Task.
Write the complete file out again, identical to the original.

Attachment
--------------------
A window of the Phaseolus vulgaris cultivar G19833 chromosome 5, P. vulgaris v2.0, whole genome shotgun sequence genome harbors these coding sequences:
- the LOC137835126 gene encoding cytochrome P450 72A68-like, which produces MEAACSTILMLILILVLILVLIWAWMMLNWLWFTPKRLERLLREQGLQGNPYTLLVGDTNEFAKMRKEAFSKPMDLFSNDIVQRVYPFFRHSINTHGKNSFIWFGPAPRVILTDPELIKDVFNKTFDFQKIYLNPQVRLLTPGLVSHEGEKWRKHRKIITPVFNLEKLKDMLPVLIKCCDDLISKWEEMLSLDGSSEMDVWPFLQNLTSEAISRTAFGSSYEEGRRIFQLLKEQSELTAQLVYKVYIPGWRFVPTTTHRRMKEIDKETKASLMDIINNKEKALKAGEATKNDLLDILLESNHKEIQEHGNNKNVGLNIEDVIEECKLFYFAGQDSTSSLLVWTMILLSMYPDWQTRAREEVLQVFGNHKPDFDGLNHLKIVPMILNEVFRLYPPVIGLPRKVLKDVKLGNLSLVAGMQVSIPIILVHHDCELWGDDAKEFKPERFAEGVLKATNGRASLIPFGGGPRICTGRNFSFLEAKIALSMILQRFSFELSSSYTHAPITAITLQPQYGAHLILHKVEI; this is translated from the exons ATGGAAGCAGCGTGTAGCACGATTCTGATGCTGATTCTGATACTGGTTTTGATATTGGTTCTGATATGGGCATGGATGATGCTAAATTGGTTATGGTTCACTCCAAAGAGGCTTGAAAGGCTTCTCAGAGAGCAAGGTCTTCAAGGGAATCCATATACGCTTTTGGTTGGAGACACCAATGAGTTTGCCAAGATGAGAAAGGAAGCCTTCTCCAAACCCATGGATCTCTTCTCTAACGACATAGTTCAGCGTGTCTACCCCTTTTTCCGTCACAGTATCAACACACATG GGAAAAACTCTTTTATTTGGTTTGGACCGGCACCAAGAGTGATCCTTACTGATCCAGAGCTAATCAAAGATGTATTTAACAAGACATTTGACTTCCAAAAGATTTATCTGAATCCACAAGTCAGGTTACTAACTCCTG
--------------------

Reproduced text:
A window of the Phaseolus vulgaris cultivar G19833 chromosome 5, P. vulgaris v2.0, whole genome shotgun sequence genome harbors these coding sequences:
- the LOC137835126 gene encoding cytochrome P450 72A68-like, which produces MEAACSTILMLILILVLILVLIWAWMMLNWLWFTPKRLERLLREQGLQGNPYTLLVGDTNEFAKMRKEAFSKPMDLFSNDIVQRVYPFFRHSINTHGKNSFIWFGPAPRVILTDPELIKDVFNKTFDFQKIYLNPQVRLLTPGLVSHEGEKWRKHRKIITPVFNLEKLKDMLPVLIKCCDDLISKWEEMLSLDGSSEMDVWPFLQNLTSEAISRTAFGSSYEEGRRIFQLLKEQSELTAQLVYKVYIPGWRFVPTTTHRRMKEIDKETKASLMDIINNKEKALKAGEATKNDLLDILLESNHKEIQEHGNNKNVGLNIEDVIEECKLFYFAGQDSTSSLLVWTMILLSMYPDWQTRAREEVLQVFGNHKPDFDGLNHLKIVPMILNEVFRLYPPVIGLPRKVLKDVKLGNLSLVAGMQVSIPIILVHHDCELWGDDAKEFKPERFAEGVLKATNGRASLIPFGGGPRICTGRNFSFLEAKIALSMILQRFSFELSSSYTHAPITAITLQPQYGAHLILHKVEI; this is translated from the exons ATGGAAGCAGCGTGTAGCACGATTCTGATGCTGATTCTGATACTGGTTTTGATATTGGTTCTGATATGGGCATGGATGATGCTAAATTGGTTATGGTTCACTCCAAAGAGGCTTGAAAGGCTTCTCAGAGAGCAAGGTCTTCAAGGGAATCCATATACGCTTTTGGTTGGAGACACCAATGAGTTTGCCAAGATGAGAAAGGAAGCCTTCTCCAAACCCATGGATCTCTTCTCTAACGACATAGTTCAGCGTGTCTACCCCTTTTTCCGTCACAGTATCAACACACATG GGAAAAACTCTTTTATTTGGTTTGGACCGGCACCAAGAGTGATCCTTACTGATCCAGAGCTAATCAAAGATGTATTTAACAAGACATTTGACTTCCAAAAGATTTATCTGAATCCACAAGTCAGGTTACTAACTCCTG